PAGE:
This Is How Subsistence Fishermen Hunt the Danajon Bank in the Philippines, By Night
by Owen James Burke
Photo: Thomas P. Peschak/NatGeo.
Fishing, almost the world over, is better at night. No one knows this better than those who live–and subsist–by shallow reefs, which come alive at night when otherwise vigilant critters grow hungry and let up their guard up to go on the prowl.
For the largely self-sustaining community that lives along the double barrier reef of the Danajon Bank outside of Cebu in the Philippines, it’s hunting time. Attaching a kerosene lamp, spotlight or floodlight to the prow of a skiff, they’re able to swim with the boat (and lights) in tow, scanning the seafloor with handmade spears for small reef fish and other nutrient-rich sea life to feed their families.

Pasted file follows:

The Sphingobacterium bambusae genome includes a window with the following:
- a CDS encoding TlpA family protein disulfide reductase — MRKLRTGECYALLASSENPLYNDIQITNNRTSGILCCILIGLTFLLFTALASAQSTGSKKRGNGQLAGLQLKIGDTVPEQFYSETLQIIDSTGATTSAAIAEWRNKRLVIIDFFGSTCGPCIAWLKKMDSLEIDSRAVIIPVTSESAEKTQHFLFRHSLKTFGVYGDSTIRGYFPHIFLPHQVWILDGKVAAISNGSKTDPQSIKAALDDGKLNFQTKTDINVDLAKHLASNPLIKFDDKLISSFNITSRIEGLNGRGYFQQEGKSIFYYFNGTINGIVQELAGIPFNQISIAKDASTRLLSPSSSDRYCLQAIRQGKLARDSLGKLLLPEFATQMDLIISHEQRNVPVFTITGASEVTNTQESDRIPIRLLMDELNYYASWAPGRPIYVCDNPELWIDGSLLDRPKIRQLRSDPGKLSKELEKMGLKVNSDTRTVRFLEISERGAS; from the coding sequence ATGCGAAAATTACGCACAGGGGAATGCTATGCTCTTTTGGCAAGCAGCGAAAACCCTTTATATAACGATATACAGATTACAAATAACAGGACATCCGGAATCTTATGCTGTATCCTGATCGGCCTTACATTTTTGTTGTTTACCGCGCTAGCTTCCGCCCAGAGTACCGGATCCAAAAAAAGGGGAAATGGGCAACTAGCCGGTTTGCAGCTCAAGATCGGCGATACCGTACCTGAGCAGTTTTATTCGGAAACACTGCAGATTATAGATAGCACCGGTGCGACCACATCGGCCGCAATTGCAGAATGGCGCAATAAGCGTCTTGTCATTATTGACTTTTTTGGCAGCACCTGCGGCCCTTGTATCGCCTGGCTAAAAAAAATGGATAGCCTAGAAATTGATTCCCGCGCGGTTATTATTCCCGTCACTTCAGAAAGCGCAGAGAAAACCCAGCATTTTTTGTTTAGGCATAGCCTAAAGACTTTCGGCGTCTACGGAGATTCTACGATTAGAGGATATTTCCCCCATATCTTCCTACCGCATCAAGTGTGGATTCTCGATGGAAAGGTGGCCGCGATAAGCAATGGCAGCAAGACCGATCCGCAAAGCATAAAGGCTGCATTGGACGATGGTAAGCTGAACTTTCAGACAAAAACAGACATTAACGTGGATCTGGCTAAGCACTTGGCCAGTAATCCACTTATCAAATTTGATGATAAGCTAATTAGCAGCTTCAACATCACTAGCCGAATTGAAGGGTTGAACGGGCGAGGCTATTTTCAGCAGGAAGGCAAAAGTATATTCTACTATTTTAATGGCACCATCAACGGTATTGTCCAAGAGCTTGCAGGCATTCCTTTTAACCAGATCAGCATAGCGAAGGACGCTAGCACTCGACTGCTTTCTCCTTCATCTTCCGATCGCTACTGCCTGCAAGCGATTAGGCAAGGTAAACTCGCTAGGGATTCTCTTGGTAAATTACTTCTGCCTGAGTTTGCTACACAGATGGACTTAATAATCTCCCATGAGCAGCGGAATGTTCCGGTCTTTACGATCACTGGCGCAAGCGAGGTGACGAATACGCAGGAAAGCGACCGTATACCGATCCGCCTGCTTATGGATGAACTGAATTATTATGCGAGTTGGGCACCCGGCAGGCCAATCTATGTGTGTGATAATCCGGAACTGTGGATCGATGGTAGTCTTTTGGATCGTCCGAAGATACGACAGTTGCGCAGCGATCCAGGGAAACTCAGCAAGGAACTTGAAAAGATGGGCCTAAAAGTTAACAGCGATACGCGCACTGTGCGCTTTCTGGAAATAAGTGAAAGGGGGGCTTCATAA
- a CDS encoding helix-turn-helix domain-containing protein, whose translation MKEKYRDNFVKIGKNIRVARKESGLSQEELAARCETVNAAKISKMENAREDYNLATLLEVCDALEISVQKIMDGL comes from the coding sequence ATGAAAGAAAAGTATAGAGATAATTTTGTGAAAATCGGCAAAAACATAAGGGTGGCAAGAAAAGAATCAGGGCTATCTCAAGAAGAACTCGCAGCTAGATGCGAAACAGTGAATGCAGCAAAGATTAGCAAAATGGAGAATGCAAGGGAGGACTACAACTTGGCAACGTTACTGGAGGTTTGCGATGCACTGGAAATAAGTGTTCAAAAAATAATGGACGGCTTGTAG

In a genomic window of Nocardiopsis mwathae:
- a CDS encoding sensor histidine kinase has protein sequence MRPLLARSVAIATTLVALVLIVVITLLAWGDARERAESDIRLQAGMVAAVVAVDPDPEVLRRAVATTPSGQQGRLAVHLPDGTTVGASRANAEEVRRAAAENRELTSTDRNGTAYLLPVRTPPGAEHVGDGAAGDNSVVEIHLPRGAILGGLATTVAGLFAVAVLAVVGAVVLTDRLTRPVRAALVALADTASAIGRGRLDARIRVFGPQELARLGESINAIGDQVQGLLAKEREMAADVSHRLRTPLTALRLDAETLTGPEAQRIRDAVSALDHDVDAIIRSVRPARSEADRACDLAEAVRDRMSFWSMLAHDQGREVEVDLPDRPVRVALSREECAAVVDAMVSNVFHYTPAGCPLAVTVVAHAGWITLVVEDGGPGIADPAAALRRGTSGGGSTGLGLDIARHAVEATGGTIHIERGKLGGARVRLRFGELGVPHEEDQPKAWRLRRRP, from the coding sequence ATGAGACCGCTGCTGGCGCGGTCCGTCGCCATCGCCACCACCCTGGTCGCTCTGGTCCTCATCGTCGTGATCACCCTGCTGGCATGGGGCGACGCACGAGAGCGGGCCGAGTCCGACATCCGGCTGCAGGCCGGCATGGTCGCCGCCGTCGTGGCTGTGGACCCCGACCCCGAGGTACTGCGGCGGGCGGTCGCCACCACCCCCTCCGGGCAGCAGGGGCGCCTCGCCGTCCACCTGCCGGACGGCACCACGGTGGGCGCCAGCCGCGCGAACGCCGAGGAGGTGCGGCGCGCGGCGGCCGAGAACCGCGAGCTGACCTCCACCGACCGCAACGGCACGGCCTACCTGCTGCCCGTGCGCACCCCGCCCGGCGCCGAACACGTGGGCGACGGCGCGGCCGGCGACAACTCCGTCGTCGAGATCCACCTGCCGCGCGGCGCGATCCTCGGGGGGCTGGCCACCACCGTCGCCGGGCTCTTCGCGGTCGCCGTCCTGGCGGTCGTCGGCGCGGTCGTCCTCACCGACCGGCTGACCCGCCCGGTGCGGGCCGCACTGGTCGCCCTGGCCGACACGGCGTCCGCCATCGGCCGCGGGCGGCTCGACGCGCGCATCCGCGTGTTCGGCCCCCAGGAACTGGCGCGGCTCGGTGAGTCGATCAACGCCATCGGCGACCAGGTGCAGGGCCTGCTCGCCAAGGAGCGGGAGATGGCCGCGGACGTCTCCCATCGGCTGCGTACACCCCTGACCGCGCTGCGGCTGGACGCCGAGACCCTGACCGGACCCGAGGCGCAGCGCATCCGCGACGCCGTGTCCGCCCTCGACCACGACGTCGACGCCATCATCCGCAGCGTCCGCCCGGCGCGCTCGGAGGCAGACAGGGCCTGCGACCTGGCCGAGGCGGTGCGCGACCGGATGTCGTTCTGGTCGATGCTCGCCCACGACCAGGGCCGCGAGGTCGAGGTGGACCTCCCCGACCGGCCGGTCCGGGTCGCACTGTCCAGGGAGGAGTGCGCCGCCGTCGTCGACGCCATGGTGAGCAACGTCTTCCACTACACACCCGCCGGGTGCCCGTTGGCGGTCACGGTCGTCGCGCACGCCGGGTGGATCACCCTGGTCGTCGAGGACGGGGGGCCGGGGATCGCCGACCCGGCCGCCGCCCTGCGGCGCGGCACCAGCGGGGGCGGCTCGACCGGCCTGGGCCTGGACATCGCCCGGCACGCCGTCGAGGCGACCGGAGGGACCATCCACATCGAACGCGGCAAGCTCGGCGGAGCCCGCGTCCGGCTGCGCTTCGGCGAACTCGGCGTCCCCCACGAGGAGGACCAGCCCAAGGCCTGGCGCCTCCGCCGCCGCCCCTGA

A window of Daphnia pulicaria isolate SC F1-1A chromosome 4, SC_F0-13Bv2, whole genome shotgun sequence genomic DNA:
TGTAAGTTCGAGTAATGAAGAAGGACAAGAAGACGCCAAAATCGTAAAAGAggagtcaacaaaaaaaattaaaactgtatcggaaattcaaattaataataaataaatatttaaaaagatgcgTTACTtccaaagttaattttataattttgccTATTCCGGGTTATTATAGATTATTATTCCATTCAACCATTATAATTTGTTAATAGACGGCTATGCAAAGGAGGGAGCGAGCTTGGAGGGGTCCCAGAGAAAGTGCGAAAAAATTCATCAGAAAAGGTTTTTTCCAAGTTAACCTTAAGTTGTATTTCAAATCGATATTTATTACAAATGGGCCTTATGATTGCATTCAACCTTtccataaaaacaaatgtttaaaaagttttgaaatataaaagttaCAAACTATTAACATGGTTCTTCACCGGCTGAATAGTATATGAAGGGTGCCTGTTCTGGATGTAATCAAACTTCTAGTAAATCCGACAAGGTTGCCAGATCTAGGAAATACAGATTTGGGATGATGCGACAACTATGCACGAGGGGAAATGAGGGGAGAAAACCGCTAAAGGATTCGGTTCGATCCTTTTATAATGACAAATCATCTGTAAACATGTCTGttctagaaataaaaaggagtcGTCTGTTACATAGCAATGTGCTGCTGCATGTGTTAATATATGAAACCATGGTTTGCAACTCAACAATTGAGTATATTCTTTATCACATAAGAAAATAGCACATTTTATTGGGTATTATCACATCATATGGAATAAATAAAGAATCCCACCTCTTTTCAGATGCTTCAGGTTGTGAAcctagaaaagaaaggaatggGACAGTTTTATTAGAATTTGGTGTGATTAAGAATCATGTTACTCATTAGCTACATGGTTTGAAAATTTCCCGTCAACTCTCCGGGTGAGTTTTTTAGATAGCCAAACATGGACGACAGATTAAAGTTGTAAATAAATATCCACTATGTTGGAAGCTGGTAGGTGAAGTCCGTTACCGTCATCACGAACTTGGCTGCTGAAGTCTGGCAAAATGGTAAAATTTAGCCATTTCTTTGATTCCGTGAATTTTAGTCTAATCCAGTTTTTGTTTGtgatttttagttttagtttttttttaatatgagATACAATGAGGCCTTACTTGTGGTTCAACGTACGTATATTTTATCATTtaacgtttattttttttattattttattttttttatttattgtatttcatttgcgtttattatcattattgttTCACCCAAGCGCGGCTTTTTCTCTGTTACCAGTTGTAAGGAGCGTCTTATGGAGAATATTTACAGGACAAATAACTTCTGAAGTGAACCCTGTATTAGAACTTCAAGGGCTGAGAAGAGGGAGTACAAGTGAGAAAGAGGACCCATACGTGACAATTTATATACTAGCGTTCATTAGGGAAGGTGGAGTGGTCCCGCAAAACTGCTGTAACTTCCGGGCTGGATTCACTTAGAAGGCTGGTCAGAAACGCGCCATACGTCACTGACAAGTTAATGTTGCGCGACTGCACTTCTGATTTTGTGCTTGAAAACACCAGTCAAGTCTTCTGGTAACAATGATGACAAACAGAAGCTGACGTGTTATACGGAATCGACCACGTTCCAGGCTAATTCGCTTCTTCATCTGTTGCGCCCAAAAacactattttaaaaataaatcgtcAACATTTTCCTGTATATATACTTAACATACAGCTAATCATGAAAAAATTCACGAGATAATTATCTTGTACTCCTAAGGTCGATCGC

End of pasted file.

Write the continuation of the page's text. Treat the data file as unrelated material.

Read more about photographers Thomas P. Peschak and Luciano Candisani’s expedition at Project Seahorse, an organization working to build a sustainable fishery with the participation and expertise of fishers, traders, and traditional Chinese medicine practitioners. Watch a short video on Project Seahorse below:
Celebrates World Oceans Day—Photograph by @thomaspeschak The hunt begins at dusk and continuous deep into the night. Aided by kerosene lamps and simple hand spears Filipino subsistence fisherman search for small reef fish and other marine life that will help them feed their families. Photographed on assignment for @iLCP and @projectseahorse on the Danajon Bank, Phillippines. For more images follow me on @thomaspeschak @natgeo @thephotosociety @natgeocreative Today is World Ocean Day so check out @natgeo Pristine Seas project which is working to help protect the last wild places in the ocean.
A photo posted by National Geographic (@natgeo) on